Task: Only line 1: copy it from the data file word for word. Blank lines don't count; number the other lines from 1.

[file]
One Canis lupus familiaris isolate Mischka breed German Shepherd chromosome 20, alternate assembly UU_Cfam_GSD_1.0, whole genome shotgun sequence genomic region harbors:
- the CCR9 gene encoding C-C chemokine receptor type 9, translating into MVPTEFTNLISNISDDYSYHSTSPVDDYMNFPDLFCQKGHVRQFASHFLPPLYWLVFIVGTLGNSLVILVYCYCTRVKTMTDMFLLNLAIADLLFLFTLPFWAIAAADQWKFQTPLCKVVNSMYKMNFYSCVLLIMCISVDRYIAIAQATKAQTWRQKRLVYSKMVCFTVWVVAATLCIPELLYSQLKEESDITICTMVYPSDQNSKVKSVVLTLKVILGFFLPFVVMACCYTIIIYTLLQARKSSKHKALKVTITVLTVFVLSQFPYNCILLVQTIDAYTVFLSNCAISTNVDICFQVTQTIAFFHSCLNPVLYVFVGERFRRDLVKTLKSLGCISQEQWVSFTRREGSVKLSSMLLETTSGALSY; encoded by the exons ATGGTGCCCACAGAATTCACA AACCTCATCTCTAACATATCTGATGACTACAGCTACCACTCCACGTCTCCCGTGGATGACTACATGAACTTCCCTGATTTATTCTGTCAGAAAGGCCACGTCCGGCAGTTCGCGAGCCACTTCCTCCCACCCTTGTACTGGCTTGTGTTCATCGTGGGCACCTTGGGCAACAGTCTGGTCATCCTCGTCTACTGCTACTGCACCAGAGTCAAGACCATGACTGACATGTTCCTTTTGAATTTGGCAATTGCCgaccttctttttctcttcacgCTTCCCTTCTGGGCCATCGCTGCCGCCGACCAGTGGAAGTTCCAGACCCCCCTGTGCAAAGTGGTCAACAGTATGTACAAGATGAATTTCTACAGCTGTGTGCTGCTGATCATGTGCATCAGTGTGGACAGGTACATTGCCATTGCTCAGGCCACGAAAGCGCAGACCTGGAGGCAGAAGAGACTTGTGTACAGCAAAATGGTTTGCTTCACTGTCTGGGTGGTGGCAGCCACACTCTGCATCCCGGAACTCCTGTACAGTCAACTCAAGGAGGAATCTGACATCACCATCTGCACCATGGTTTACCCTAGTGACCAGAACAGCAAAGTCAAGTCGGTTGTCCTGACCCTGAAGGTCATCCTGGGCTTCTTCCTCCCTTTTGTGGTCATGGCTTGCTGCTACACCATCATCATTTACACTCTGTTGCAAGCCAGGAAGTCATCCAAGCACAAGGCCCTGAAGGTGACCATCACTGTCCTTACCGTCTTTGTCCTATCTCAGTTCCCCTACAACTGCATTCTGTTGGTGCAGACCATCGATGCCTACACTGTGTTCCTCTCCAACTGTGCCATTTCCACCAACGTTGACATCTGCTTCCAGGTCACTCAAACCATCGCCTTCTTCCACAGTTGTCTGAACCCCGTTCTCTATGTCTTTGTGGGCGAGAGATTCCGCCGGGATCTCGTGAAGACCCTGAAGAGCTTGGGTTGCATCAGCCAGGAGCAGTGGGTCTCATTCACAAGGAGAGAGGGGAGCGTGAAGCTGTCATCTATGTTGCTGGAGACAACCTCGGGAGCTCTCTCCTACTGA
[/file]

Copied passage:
One Canis lupus familiaris isolate Mischka breed German Shepherd chromosome 20, alternate assembly UU_Cfam_GSD_1.0, whole genome shotgun sequence genomic region harbors: